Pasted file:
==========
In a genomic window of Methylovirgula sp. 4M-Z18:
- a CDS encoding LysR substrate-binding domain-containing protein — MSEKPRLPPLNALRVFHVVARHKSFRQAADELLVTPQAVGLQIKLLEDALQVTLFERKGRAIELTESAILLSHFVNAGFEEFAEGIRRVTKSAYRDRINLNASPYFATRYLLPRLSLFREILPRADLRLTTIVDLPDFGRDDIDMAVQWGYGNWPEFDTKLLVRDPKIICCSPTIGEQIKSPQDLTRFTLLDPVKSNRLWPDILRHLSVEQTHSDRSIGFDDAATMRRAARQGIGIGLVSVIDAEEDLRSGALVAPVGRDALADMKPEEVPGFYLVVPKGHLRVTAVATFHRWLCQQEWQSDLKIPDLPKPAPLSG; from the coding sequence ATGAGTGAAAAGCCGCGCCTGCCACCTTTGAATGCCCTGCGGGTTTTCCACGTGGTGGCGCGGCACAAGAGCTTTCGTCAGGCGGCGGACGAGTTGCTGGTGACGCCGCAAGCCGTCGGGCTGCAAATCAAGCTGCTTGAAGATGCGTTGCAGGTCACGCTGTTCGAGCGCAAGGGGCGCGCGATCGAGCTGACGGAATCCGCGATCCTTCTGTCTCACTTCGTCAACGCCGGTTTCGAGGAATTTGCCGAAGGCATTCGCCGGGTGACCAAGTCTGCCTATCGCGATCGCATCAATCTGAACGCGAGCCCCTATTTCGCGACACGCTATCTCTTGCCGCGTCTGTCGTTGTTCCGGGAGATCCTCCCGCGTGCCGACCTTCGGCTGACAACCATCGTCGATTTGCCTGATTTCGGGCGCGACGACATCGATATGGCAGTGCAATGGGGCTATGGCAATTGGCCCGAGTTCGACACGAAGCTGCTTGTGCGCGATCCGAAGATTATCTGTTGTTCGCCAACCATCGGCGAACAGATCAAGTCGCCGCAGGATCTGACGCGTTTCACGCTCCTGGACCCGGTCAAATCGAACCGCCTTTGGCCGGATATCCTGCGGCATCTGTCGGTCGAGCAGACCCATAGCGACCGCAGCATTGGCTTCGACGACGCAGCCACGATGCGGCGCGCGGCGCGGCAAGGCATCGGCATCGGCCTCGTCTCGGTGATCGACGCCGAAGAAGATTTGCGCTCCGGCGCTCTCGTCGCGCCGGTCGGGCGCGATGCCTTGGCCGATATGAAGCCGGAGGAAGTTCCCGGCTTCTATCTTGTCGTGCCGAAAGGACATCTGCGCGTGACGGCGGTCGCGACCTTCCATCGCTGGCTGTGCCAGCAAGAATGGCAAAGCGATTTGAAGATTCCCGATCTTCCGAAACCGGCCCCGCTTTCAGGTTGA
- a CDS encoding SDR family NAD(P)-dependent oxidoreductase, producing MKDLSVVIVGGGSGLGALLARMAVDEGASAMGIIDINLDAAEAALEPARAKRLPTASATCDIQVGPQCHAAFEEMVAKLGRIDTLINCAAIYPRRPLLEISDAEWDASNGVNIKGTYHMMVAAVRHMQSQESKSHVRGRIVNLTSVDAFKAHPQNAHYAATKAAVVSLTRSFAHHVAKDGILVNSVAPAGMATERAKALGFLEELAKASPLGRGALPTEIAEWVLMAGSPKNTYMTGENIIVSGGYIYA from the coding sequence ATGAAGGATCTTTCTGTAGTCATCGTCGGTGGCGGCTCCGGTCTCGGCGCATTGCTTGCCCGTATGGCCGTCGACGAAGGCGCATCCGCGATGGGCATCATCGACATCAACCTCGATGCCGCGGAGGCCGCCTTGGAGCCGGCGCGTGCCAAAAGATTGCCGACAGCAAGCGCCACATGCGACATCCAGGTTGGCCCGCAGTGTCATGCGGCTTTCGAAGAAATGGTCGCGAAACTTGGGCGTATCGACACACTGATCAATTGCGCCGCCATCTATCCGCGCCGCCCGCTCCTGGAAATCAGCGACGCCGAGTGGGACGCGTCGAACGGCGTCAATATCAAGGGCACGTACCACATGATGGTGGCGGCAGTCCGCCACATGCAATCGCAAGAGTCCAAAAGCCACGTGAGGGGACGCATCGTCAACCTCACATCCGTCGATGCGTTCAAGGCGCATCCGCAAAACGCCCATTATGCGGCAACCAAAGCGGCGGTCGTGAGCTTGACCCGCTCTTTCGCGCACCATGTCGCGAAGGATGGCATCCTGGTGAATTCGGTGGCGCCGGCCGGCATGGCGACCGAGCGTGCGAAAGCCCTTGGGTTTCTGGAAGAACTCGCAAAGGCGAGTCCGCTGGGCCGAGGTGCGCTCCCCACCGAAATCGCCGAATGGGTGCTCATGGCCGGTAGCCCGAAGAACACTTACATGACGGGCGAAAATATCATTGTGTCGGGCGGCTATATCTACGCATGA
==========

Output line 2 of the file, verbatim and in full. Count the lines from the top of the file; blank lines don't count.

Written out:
- a CDS encoding LysR substrate-binding domain-containing protein — MSEKPRLPPLNALRVFHVVARHKSFRQAADELLVTPQAVGLQIKLLEDALQVTLFERKGRAIELTESAILLSHFVNAGFEEFAEGIRRVTKSAYRDRINLNASPYFATRYLLPRLSLFREILPRADLRLTTIVDLPDFGRDDIDMAVQWGYGNWPEFDTKLLVRDPKIICCSPTIGEQIKSPQDLTRFTLLDPVKSNRLWPDILRHLSVEQTHSDRSIGFDDAATMRRAARQGIGIGLVSVIDAEEDLRSGALVAPVGRDALADMKPEEVPGFYLVVPKGHLRVTAVATFHRWLCQQEWQSDLKIPDLPKPAPLSG; from the coding sequence ATGAGTGAAAAGCCGCGCCTGCCACCTTTGAATGCCCTGCGGGTTTTCCACGTGGTGGCGCGGCACAAGAGCTTTCGTCAGGCGGCGGACGAGTTGCTGGTGACGCCGCAAGCCGTCGGGCTGCAAATCAAGCTGCTTGAAGATGCGTTGCAGGTCACGCTGTTCGAGCGCAAGGGGCGCGCGATCGAGCTGACGGAATCCGCGATCCTTCTGTCTCACTTCGTCAACGCCGGTTTCGAGGAATTTGCCGAAGGCATTCGCCGGGTGACCAAGTCTGCCTATCGCGATCGCATCAATCTGAACGCGAGCCCCTATTTCGCGACACGCTATCTCTTGCCGCGTCTGTCGTTGTTCCGGGAGATCCTCCCGCGTGCCGACCTTCGGCTGACAACCATCGTCGATTTGCCTGATTTCGGGCGCGACGACATCGATATGGCAGTGCAATGGGGCTATGGCAATTGGCCCGAGTTCGACACGAAGCTGCTTGTGCGCGATCCGAAGATTATCTGTTGTTCGCCAACCATCGGCGAACAGATCAAGTCGCCGCAGGATCTGACGCGTTTCACGCTCCTGGACCCGGTCAAATCGAACCGCCTTTGGCCGGATATCCTGCGGCATCTGTCGGTCGAGCAGACCCATAGCGACCGCAGCATTGGCTTCGACGACGCAGCCACGATGCGGCGCGCGGCGCGGCAAGGCATCGGCATCGGCCTCGTCTCGGTGATCGACGCCGAAGAAGATTTGCGCTCCGGCGCTCTCGTCGCGCCGGTCGGGCGCGATGCCTTGGCCGATATGAAGCCGGAGGAAGTTCCCGGCTTCTATCTTGTCGTGCCGAAAGGACATCTGCGCGTGACGGCGGTCGCGACCTTCCATCGCTGGCTGTGCCAGCAAGAATGGCAAAGCGATTTGAAGATTCCCGATCTTCCGAAACCGGCCCCGCTTTCAGGTTGA